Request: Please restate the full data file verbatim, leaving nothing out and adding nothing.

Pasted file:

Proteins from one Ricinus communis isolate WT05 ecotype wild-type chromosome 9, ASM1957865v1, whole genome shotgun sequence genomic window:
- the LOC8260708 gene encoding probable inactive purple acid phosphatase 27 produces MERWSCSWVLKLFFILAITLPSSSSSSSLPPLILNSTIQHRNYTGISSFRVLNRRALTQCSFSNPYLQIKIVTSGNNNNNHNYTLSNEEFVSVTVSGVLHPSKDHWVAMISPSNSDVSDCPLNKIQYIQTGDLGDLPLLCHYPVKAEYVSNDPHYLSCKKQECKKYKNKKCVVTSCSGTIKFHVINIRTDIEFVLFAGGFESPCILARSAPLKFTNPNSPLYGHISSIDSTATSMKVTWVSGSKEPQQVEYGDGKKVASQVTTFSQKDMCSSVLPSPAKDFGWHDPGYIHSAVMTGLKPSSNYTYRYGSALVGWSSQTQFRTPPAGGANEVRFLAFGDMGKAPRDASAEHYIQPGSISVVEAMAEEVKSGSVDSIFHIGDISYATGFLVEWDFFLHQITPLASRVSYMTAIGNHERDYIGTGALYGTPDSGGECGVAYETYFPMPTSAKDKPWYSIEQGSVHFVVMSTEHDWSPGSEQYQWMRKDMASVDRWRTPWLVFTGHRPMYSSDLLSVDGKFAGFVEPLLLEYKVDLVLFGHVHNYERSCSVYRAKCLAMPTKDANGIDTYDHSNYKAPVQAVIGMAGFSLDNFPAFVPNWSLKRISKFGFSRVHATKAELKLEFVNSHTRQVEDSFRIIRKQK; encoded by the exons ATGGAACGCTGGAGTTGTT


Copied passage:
Proteins from one Ricinus communis isolate WT05 ecotype wild-type chromosome 9, ASM1957865v1, whole genome shotgun sequence genomic window:
- the LOC8260708 gene encoding probable inactive purple acid phosphatase 27 produces MERWSCSWVLKLFFILAITLPSSSSSSSLPPLILNSTIQHRNYTGISSFRVLNRRALTQCSFSNPYLQIKIVTSGNNNNNHNYTLSNEEFVSVTVSGVLHPSKDHWVAMISPSNSDVSDCPLNKIQYIQTGDLGDLPLLCHYPVKAEYVSNDPHYLSCKKQECKKYKNKKCVVTSCSGTIKFHVINIRTDIEFVLFAGGFESPCILARSAPLKFTNPNSPLYGHISSIDSTATSMKVTWVSGSKEPQQVEYGDGKKVASQVTTFSQKDMCSSVLPSPAKDFGWHDPGYIHSAVMTGLKPSSNYTYRYGSALVGWSSQTQFRTPPAGGANEVRFLAFGDMGKAPRDASAEHYIQPGSISVVEAMAEEVKSGSVDSIFHIGDISYATGFLVEWDFFLHQITPLASRVSYMTAIGNHERDYIGTGALYGTPDSGGECGVAYETYFPMPTSAKDKPWYSIEQGSVHFVVMSTEHDWSPGSEQYQWMRKDMASVDRWRTPWLVFTGHRPMYSSDLLSVDGKFAGFVEPLLLEYKVDLVLFGHVHNYERSCSVYRAKCLAMPTKDANGIDTYDHSNYKAPVQAVIGMAGFSLDNFPAFVPNWSLKRISKFGFSRVHATKAELKLEFVNSHTRQVEDSFRIIRKQK; encoded by the exons ATGGAACGCTGGAGTTGTT